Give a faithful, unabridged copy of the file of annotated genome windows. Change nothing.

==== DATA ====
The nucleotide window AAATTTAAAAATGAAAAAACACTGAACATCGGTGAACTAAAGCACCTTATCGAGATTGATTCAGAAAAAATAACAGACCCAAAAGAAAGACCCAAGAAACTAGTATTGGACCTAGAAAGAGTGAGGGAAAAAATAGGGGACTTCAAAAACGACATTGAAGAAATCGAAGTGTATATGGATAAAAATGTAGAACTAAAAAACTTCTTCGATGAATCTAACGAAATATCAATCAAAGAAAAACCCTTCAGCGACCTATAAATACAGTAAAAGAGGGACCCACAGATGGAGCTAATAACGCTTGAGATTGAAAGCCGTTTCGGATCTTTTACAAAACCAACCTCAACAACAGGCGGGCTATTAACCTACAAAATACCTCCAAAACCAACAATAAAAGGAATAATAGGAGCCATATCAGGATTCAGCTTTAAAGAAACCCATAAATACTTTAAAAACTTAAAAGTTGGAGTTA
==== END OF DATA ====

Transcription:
The nucleotide window AAATTTAAAAATGAAAAAACACTGAACATCGGTGAACTAAAGCACCTTATCGAGATTGATTCAGAAAAAATAACAGACCCAAAAGAAAGACCCAAGAAACTAGTATTGGACCTAGAAAGAGTGAGGGAAAAAATAGGGGACTTCAAAAACGACATTGAAGAAATCGAAGTGTATATGGATAAAAATGTAGAACTAAAAAACTTCTTCGATGAATCTAACGAAATATCAATCAAAGAAAAACCCTTCAGCGACCTATAAATACAGTAAAAGAGGGACCCACAGATGGAGCTAATAACGCTTGAGATTGAAAGCCGTTTCGGATCTTTTACAAAACCAACCTCAACAACAGGCGGGCTATTAACCTACAAAATACCTCCAAAACCAACAATAAAAGGAATAATAGGAGCCATATCAGGATTCAGCTTTAAAGAAACCCATAAATACTTTAAAAACTTAAAAGTTGGAGTTA